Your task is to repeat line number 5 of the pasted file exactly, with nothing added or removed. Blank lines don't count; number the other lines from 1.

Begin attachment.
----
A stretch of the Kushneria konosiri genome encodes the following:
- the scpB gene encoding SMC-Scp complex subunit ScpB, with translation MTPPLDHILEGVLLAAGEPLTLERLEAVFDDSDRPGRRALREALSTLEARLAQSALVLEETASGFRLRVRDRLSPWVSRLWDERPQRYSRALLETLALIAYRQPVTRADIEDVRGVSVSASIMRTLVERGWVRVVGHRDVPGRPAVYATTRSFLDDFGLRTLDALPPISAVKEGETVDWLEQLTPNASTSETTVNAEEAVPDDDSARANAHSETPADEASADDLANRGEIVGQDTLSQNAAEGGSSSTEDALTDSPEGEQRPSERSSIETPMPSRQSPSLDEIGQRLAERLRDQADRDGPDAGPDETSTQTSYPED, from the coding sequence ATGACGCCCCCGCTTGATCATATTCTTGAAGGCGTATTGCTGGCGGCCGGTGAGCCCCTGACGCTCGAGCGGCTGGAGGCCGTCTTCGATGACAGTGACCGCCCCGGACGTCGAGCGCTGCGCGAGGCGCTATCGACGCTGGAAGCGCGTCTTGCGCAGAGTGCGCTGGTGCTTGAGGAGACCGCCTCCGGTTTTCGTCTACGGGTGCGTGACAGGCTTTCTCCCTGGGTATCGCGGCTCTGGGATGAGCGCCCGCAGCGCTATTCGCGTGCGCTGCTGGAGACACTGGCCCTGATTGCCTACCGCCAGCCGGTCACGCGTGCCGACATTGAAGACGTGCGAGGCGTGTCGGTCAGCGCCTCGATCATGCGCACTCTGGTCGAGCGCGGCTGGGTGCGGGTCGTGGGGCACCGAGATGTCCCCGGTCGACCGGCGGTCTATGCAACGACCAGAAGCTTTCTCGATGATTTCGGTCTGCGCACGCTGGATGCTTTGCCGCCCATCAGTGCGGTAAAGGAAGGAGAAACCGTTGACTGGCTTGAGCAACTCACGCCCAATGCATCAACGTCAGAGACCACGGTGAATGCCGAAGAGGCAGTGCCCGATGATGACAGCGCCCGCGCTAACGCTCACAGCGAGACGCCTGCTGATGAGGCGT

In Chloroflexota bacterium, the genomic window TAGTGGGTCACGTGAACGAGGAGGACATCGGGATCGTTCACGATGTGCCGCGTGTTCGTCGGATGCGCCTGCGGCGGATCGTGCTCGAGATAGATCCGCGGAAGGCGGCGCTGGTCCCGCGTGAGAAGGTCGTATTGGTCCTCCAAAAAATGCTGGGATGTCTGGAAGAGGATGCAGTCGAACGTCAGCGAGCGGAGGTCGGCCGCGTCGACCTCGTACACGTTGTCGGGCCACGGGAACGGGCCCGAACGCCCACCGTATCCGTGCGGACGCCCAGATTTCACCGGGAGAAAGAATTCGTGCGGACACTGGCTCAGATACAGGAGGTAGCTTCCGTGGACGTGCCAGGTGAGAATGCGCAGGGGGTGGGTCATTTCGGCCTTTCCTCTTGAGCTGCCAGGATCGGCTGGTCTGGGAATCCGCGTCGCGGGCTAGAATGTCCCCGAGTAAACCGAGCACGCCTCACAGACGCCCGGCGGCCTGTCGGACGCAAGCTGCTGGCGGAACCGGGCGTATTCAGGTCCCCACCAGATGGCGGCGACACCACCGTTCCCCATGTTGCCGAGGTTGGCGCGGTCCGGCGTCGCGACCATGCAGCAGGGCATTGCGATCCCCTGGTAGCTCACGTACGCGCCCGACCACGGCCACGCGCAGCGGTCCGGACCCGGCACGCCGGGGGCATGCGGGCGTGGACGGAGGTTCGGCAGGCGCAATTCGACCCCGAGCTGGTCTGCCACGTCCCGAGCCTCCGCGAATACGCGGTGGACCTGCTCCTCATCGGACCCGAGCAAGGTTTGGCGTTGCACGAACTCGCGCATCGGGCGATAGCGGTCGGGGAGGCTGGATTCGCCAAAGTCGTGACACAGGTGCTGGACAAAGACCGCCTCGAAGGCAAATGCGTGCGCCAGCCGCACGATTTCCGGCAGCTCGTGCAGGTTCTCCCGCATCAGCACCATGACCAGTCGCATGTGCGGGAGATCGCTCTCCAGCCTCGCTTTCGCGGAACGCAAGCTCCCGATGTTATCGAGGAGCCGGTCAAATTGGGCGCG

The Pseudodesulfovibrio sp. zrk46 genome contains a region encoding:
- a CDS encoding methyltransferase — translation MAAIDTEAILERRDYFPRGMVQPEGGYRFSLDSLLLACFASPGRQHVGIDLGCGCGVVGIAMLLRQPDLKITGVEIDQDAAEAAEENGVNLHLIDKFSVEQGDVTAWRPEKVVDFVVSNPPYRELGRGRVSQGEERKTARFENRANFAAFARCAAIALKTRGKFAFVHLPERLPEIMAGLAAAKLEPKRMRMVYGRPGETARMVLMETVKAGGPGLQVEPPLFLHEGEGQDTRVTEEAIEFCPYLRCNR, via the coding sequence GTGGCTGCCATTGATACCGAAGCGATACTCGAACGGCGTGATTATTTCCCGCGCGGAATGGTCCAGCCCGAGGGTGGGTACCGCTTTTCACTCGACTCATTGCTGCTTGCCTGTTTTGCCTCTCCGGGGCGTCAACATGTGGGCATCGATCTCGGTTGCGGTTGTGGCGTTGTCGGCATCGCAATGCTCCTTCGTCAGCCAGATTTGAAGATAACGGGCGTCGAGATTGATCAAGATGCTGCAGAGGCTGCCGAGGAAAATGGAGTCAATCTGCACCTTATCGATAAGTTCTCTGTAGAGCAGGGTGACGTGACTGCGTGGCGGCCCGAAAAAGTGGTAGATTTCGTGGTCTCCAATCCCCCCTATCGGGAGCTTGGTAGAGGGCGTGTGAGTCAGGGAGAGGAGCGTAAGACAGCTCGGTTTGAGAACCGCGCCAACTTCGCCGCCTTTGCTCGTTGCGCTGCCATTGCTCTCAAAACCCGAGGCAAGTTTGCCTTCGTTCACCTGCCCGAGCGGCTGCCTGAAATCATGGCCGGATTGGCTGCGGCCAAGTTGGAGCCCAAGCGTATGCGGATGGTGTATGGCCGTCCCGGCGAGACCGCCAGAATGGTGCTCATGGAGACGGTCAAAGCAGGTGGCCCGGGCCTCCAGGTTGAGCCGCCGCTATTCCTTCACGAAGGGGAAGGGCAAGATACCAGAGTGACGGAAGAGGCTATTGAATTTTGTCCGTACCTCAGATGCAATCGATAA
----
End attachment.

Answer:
- a CDS encoding methyltransferase — translation MAAIDTEAILERRDYFPRGMVQPEGGYRFSLDSLLLACFASPGRQHVGIDLGCGCGVVGIAMLLRQPDLKITGVEIDQDAAEAAEENGVNLHLIDKFSVEQGDVTAWRPEKVVDFVVSNPPYRELGRGRVSQGEERKTARFENRANFAAFARCAAIALKTRGKFAFVHLPERLPEIMAGLAAAKLEPKRMRMVYGRPGETARMVLMETVKAGGPGLQVEPPLFLHEGEGQDTRVTEEAIEFCPYLRCNR, via the coding sequence GTGGCTGCCATTGATACCGAAGCGATACTCGAACGGCGTGATTATTTCCCGCGCGGAATGGTCCAGCCCGAGGGTGGGTACCGCTTTTCACTCGACTCATTGCTGCTTGCCTGTTTTGCCTCTCCGGGGCGTCAACATGTGGGCATCGATCTCGGTTGCGGTTGTGGCGTTGTCGGCATCGCAATGCTCCTTCGTCAGCCAGATTTGAAGATAACGGGCGTCGAGATTGATCAAGATGCTGCAGAGGCTGCCGAGGAAAATGGAGTCAATCTGCACCTTATCGATAAGTTCTCTGTAGAGCAGGGTGACGTGACTGCGTGGCGGCCCGAAAAAGTGGTAGATTTCGTGGTCTCCAATCCCCCCTATCGGGAGCTTGGTAGAGGGCGTGTGAGTCAGGGAGAGGAGCGTAAGACAGCTCGGTTTGAGAACCGCGCCAACTTCGCCGCCTTTGCTCGTTGCGCTGCCATTGCTCTCAAAACCCGAGGCAAGTTTGCCTTCGTTCACCTGCCCGAGCGGCTGCCTGAAATCATGGCCGGATTGGCTGCGGCCAAGTTGGAGCCCAAGCGTATGCGGATGGTGTATGGCCGTCCCGGCGAGACCGCCAGAATGGTGCTCATGGAGACGGTCAAAGCAGGTGGCCCGGGCCTCCAGGTTGAGCCGCCGCTATTCCTTCACGAAGGGGAAGGGCAAGATACCAGAGTGACGGAAGAGGCTATTGAATTTTGTCCGTACCTCAGATGCAATCGATAA